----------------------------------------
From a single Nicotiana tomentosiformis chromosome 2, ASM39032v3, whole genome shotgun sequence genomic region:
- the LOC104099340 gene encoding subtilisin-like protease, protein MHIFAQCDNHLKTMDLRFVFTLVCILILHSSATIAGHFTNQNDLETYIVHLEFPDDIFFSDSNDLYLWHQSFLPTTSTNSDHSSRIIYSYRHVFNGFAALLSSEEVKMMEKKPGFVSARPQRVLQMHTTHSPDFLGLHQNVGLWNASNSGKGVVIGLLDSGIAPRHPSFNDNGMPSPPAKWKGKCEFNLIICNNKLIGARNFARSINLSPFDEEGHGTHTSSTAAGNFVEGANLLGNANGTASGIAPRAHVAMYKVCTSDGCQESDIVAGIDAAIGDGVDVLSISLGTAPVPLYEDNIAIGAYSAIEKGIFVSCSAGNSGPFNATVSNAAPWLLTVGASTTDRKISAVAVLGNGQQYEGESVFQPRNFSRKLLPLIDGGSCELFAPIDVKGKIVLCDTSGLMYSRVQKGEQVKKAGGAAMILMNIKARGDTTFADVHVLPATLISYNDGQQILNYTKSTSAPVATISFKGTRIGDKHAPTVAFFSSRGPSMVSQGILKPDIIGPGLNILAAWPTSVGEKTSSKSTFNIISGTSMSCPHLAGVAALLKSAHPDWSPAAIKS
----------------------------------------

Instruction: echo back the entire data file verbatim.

From a single Nicotiana tomentosiformis chromosome 2, ASM39032v3, whole genome shotgun sequence genomic region:
- the LOC104099340 gene encoding subtilisin-like protease, protein MHIFAQCDNHLKTMDLRFVFTLVCILILHSSATIAGHFTNQNDLETYIVHLEFPDDIFFSDSNDLYLWHQSFLPTTSTNSDHSSRIIYSYRHVFNGFAALLSSEEVKMMEKKPGFVSARPQRVLQMHTTHSPDFLGLHQNVGLWNASNSGKGVVIGLLDSGIAPRHPSFNDNGMPSPPAKWKGKCEFNLIICNNKLIGARNFARSINLSPFDEEGHGTHTSSTAAGNFVEGANLLGNANGTASGIAPRAHVAMYKVCTSDGCQESDIVAGIDAAIGDGVDVLSISLGTAPVPLYEDNIAIGAYSAIEKGIFVSCSAGNSGPFNATVSNAAPWLLTVGASTTDRKISAVAVLGNGQQYEGESVFQPRNFSRKLLPLIDGGSCELFAPIDVKGKIVLCDTSGLMYSRVQKGEQVKKAGGAAMILMNIKARGDTTFADVHVLPATLISYNDGQQILNYTKSTSAPVATISFKGTRIGDKHAPTVAFFSSRGPSMVSQGILKPDIIGPGLNILAAWPTSVGEKTSSKSTFNIISGTSMSCPHLAGVAALLKSAHPDWSPAAIKS